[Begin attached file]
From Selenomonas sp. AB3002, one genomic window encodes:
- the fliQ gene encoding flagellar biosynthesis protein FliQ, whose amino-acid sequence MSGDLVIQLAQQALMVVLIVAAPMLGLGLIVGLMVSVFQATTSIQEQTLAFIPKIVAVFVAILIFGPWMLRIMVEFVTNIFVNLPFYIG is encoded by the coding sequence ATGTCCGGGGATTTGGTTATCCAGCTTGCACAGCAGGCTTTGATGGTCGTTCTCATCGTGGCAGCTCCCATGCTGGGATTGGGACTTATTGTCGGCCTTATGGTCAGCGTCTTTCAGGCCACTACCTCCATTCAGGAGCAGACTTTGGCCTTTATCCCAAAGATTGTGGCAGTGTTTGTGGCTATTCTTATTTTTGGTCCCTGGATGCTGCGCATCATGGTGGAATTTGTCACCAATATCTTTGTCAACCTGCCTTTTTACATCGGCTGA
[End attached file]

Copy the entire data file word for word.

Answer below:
From Selenomonas sp. AB3002, one genomic window encodes:
- the fliQ gene encoding flagellar biosynthesis protein FliQ, whose amino-acid sequence MSGDLVIQLAQQALMVVLIVAAPMLGLGLIVGLMVSVFQATTSIQEQTLAFIPKIVAVFVAILIFGPWMLRIMVEFVTNIFVNLPFYIG is encoded by the coding sequence ATGTCCGGGGATTTGGTTATCCAGCTTGCACAGCAGGCTTTGATGGTCGTTCTCATCGTGGCAGCTCCCATGCTGGGATTGGGACTTATTGTCGGCCTTATGGTCAGCGTCTTTCAGGCCACTACCTCCATTCAGGAGCAGACTTTGGCCTTTATCCCAAAGATTGTGGCAGTGTTTGTGGCTATTCTTATTTTTGGTCCCTGGATGCTGCGCATCATGGTGGAATTTGTCACCAATATCTTTGTCAACCTGCCTTTTTACATCGGCTGA